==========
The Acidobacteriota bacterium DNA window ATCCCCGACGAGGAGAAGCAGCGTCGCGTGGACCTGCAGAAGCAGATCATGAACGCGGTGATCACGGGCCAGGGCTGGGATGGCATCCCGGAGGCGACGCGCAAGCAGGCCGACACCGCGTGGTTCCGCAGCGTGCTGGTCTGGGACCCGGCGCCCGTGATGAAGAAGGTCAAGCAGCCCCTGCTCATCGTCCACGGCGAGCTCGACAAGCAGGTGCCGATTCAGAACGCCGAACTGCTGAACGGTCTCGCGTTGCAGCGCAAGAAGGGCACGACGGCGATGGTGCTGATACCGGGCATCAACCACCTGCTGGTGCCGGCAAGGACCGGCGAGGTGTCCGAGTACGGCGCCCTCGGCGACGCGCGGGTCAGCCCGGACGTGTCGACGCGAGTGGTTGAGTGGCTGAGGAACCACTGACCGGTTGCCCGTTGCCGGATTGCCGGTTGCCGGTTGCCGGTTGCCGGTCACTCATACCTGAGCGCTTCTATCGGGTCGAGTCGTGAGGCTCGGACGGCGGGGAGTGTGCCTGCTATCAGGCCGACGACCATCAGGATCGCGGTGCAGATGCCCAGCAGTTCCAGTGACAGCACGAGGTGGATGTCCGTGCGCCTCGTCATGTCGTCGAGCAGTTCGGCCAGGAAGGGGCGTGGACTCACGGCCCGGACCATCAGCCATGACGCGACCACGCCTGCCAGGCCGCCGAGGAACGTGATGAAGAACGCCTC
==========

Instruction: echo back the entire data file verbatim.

The Acidobacteriota bacterium DNA window ATCCCCGACGAGGAGAAGCAGCGTCGCGTGGACCTGCAGAAGCAGATCATGAACGCGGTGATCACGGGCCAGGGCTGGGATGGCATCCCGGAGGCGACGCGCAAGCAGGCCGACACCGCGTGGTTCCGCAGCGTGCTGGTCTGGGACCCGGCGCCCGTGATGAAGAAGGTCAAGCAGCCCCTGCTCATCGTCCACGGCGAGCTCGACAAGCAGGTGCCGATTCAGAACGCCGAACTGCTGAACGGTCTCGCGTTGCAGCGCAAGAAGGGCACGACGGCGATGGTGCTGATACCGGGCATCAACCACCTGCTGGTGCCGGCAAGGACCGGCGAGGTGTCCGAGTACGGCGCCCTCGGCGACGCGCGGGTCAGCCCGGACGTGTCGACGCGAGTGGTTGAGTGGCTGAGGAACCACTGACCGGTTGCCCGTTGCCGGATTGCCGGTTGCCGGTTGCCGGTTGCCGGTCACTCATACCTGAGCGCTTCTATCGGGTCGAGTCGTGAGGCTCGGACGGCGGGGAGTGTGCCTGCTATCAGGCCGACGACCATCAGGATCGCGGTGCAGATGCCCAGCAGTTCCAGTGACAGCACGAGGTGGATGTCCGTGCGCCTCGTCATGTCGTCGAGCAGTTCGGCCAGGAAGGGGCGTGGACTCACGGCCCGGACCATCAGCCATGACGCGACCACGCCTGCCAGGCCGCCGAGGAACGTGATGAAGAACGCCTC